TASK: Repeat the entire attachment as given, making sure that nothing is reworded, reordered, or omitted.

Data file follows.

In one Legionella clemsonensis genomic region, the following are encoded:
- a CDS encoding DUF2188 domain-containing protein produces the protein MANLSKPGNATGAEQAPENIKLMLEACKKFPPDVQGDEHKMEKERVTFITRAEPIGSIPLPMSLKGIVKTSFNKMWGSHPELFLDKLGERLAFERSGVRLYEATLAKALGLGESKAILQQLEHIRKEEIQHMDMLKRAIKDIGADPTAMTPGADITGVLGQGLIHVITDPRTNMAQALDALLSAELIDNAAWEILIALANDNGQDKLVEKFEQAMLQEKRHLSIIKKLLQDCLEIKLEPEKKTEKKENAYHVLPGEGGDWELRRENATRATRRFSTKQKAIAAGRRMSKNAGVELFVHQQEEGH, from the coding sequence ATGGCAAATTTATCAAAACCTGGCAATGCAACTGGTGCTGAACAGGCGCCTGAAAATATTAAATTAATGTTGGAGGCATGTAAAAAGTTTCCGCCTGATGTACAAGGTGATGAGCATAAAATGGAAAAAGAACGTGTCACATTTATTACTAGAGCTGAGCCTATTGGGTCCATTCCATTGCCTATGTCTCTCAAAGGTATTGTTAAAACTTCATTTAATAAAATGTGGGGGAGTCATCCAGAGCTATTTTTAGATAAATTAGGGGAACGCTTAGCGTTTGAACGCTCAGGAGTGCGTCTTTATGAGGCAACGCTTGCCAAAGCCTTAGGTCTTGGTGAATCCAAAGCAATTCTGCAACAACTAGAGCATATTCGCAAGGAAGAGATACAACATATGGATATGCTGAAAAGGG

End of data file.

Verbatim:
In one Legionella clemsonensis genomic region, the following are encoded:
- a CDS encoding DUF2188 domain-containing protein produces the protein MANLSKPGNATGAEQAPENIKLMLEACKKFPPDVQGDEHKMEKERVTFITRAEPIGSIPLPMSLKGIVKTSFNKMWGSHPELFLDKLGERLAFERSGVRLYEATLAKALGLGESKAILQQLEHIRKEEIQHMDMLKRAIKDIGADPTAMTPGADITGVLGQGLIHVITDPRTNMAQALDALLSAELIDNAAWEILIALANDNGQDKLVEKFEQAMLQEKRHLSIIKKLLQDCLEIKLEPEKKTEKKENAYHVLPGEGGDWELRRENATRATRRFSTKQKAIAAGRRMSKNAGVELFVHQQEEGH, from the coding sequence ATGGCAAATTTATCAAAACCTGGCAATGCAACTGGTGCTGAACAGGCGCCTGAAAATATTAAATTAATGTTGGAGGCATGTAAAAAGTTTCCGCCTGATGTACAAGGTGATGAGCATAAAATGGAAAAAGAACGTGTCACATTTATTACTAGAGCTGAGCCTATTGGGTCCATTCCATTGCCTATGTCTCTCAAAGGTATTGTTAAAACTTCATTTAATAAAATGTGGGGGAGTCATCCAGAGCTATTTTTAGATAAATTAGGGGAACGCTTAGCGTTTGAACGCTCAGGAGTGCGTCTTTATGAGGCAACGCTTGCCAAAGCCTTAGGTCTTGGTGAATCCAAAGCAATTCTGCAACAACTAGAGCATATTCGCAAGGAAGAGATACAACATATGGATATGCTGAAAAGGG